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Friday, February 27, 2004

Reader feedback versus editorial judgment

Just received from Felipe T. Edwards, deputy editor of El Mercurio, the Chilean quality newspaper... A sharp thinking on "finding the balance between the reader feedback and the pure editorial judgment". Don't hesitate to send us comments.

Felipe T. Edwards posting:

"Should editors listen to readers and give them what they want. Or should we exercise what many view as our professional obligation and print what we think they should read. The answer, surely, must lie somewhere between these extremes, but it seems that most of us lean too heavily towards one or the other end of that spectrum.

I suspect that most of us follow the age old practice of running what seems ?newsworthy?, what years of experience as reporters and editors tell us will affect our readers lives or pique their interest. Whether we run front pages of penetrating political analysis for a quality broadsheet or salacious revelations of a local television starlet for a mass market tabloid, our choice will be dictated by a combination of tradition and instinct.
For this group reader surveys or other market investigation tools are generally treated as background noise, toys used by administrative types to which are paid little more than lip service, lest we anger the publisher and seem uncooperative with the business side of our business.

There exists another group, smaller (dare I say younger?) who take market studies and reshape the entire content of their papers to respond to its results. Some can take extensive measurements, like the marvelously detailed Reader Behavior Scores undertaken by the Readership Institute of Northwestern University, and use them as a guide for allotting space between sections. Others have used hits on their web pages as an indicator of reader interest, and to great effect. Las Ultimas Noticias, a national circulation tabloid in Chile is in its second year of 30% circulation growth which it attributes in no small degree to a careful study of readership trends in its web page.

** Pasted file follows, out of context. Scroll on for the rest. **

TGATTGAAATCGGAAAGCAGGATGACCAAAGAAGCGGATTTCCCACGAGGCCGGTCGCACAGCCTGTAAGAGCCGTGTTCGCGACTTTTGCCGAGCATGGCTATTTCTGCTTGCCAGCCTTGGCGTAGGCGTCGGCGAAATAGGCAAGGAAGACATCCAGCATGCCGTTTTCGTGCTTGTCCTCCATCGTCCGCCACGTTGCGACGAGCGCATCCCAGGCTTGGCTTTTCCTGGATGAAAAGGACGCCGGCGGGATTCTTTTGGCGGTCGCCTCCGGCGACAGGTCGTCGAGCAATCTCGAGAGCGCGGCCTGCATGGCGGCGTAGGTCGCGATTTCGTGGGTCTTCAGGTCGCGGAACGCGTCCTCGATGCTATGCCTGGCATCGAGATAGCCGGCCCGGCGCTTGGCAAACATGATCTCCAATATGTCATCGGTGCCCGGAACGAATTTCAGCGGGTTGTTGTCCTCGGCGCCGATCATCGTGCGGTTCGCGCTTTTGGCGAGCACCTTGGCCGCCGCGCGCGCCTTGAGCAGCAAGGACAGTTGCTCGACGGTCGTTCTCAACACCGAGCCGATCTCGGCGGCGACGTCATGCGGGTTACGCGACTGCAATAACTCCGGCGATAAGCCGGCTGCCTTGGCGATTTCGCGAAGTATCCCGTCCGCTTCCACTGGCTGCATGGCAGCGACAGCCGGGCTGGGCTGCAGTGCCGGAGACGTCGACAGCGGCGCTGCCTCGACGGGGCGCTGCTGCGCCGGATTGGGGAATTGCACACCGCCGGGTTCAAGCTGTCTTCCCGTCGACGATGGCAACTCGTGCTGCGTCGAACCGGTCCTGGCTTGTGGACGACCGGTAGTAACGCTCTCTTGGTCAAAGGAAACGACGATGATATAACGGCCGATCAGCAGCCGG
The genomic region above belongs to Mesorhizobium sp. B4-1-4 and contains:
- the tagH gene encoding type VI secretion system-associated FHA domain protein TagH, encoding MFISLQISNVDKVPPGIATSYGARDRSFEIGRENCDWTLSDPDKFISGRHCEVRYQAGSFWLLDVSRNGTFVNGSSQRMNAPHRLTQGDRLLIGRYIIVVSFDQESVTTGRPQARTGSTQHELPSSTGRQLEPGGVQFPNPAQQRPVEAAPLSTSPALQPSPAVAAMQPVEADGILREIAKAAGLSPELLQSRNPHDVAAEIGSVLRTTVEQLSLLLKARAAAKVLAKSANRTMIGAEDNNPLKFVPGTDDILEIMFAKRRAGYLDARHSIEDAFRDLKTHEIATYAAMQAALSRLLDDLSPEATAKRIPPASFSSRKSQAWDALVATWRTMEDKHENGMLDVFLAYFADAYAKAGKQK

My point is that we need both, research and intuition, but tend to rely too heavily on one or the other. I urge the traditionalists to take a second, more serious look at those market studies: you might well find new sales in those dry pages. And survey addicts could very possibly benefit from occasionally flouting their numbers and attempting some creative destruction of their own models. The results for both could be surprising."

Felipe T. Edwards e-mail: [email protected]

Posted by Bertrand Pecquerie on February 27, 2004 at 06:56 PM in d. Design and infographics , h. Young readers / New readers, i. Future of print | Permalink


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Easy to read?! I think today's newsletter is easy to read. Next step is move from paper newsletter to internet. This step now exist. But what is next? Dead the papers newsletters?

Posted by: Dir at Jun 1, 2005 1:09:58 AM